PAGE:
Advice on purchasing first investment property

8 Replies

Hello everybody this is my first post so I hope this is in the right spot, just looking for some advice or suggestions on my situations. So here's my story I am currently looking to purchase my first of hopefully several investment property's I purchased my first home that I occupy almost a year ago I bought this house with a conventional loan and 35% down, I have a decent paying job and my credit was spot on when I bought this house, so a year has passed and I'm ready to try an buy an investment property when I find out that my credit has tanked due to a few medical bills that have went into collections and no bank will approve me. I have enough cash to make a cash deal (roughly 70k) however I'm looking to spread this out over several properties. So my question is what kind of options do I have I am getting my credit resolved however this could take a while before any major changes are made.

Maybe owner financed deals. Maybe partner with someone who has credit. ??

My advice would be to worry less about "spreading it around" and more about putting it to work.  With that amount of cash, you can get qualified for a mortgage...I promise.

Here's an example of what I would do.  (The numbers may be off, because I don't know your market, but just adjust the numbers.)

I find a property for $75k, the current appraisal is $85k and it has an ARV of $150k. It needs about $20k in rehab to be a solid rental. The market rent is about $1200/mo.

I go to a small local bank with the deal and put $30k down on the property and use cash for the rehab.  That leaves me with $20k in reserves.

Now I have a LTV 53%, which any bank will be happy with, plus I can show them $20k in cash reserves. Done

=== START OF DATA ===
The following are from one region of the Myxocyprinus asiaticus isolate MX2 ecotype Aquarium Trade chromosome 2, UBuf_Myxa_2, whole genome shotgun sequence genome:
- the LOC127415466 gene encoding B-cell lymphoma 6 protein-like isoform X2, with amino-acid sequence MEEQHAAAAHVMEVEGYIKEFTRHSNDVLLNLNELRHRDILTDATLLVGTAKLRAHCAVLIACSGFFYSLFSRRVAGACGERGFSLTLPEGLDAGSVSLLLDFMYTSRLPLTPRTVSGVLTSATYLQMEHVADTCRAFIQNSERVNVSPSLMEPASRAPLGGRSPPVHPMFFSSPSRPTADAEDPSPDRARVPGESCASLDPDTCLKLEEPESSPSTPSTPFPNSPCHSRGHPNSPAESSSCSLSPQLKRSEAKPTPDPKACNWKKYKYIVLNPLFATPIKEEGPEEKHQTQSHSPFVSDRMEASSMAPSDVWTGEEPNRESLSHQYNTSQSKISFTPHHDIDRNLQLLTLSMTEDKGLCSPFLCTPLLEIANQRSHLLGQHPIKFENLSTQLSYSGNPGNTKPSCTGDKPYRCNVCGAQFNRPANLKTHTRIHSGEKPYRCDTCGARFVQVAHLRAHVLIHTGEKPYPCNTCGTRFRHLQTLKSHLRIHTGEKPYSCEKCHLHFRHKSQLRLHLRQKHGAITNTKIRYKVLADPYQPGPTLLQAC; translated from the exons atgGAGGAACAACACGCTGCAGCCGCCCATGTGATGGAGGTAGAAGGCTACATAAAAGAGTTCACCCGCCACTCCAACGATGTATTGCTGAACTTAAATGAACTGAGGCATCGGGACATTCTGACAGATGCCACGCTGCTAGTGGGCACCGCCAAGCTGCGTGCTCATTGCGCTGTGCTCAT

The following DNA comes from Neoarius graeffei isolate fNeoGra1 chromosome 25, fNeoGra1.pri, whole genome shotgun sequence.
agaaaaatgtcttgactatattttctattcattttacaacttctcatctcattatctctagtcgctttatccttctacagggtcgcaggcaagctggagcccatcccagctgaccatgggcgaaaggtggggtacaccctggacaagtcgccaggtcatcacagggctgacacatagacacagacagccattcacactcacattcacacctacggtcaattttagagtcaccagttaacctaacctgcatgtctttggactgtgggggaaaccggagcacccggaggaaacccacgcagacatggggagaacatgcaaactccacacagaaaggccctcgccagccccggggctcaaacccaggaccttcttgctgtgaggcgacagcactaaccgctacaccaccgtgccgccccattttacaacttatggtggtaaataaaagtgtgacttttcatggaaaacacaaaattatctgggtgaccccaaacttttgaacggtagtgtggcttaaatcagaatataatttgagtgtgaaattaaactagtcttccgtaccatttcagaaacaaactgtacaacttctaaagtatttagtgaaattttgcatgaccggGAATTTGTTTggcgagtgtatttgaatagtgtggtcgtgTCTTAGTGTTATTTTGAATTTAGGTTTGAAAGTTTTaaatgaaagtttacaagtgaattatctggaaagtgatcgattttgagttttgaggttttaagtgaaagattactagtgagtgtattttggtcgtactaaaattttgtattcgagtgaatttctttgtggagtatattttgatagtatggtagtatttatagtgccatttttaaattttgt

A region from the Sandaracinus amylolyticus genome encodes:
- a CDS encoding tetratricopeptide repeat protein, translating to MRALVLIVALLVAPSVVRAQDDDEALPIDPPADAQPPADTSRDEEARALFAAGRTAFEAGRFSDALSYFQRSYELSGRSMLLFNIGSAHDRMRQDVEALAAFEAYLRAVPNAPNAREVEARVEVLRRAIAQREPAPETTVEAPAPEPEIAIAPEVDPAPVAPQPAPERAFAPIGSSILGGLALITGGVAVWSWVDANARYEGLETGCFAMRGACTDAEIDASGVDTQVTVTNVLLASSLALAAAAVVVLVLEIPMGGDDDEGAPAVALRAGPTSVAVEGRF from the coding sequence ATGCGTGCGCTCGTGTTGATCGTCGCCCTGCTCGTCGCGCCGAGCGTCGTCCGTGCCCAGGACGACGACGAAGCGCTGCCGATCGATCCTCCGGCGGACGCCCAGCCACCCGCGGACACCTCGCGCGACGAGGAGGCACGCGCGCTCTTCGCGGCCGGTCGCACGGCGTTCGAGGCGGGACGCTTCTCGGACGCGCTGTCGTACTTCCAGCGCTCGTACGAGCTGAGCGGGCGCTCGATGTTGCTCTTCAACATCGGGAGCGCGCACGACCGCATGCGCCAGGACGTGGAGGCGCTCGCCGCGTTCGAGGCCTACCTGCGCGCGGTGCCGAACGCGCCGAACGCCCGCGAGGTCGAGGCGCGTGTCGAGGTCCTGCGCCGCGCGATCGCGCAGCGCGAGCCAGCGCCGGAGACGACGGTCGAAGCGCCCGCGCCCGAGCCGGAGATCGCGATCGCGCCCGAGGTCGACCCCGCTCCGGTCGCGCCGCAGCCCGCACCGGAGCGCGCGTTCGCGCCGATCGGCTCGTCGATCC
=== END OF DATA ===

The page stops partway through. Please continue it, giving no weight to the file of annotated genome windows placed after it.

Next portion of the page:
Now, you complete your rehab and put a tenant in the property.  You're cash flowing every month and paying your mortgage on time.  At the end of a year, you have a nicely seasoned mortgage that you can refi on a new appraisal, hopefully at or above $150k and pull probably $38k in equity out for your next deal(s).  The gravy on top of all of it is that you've done great things for your credit score and you have established your ability and willingness to service your loan with the bank.  After that, your credit score will mean a lot less to that bank.

Hi Dylan,

Here is my advice, and congrats on having $70k cash!

  1. Write down your goals.
  2. Continue saving money.
  3. Repair your credit as much as possible.
  4. Read every book you can on real estate investing.
  5. Join a local landlord and/or RE investing group.
  6. Study your desired market.
  7. Be patient.

You will need to determine how far $70k will go in Central, Ohio for cash deals.  One strategy is to use that money for rehabs and cash the property out once you can show rental income (and typically after 6-12 months of ownership).

Good luck

Alot depends on what you mean by "tanked".  I'm assuming you have paid your current mortgage on time.  That should have helped.  If I were you, I'd pay the medical bills.  Once they're paid your credit score will start to improve.  Then, I'm with Hattie.  I'd take my cash and head down to a smaller local type bank that portfolios some loans.  That said, I'm betting that you can buy a house cheap in central Ohio, maybe for cash.  So I would educate myself, learn what I need to learn.  A big rehab is not the place to start in my opinion.  But if you could find something that just needed some cosmetic type work, a little painting etc., maybe you could pick that up and turn into a rental.  Even if you used all your cash, if you pay those medical bills off, your credit score will start to improve and then you could refi your rental, and pull your cash back out.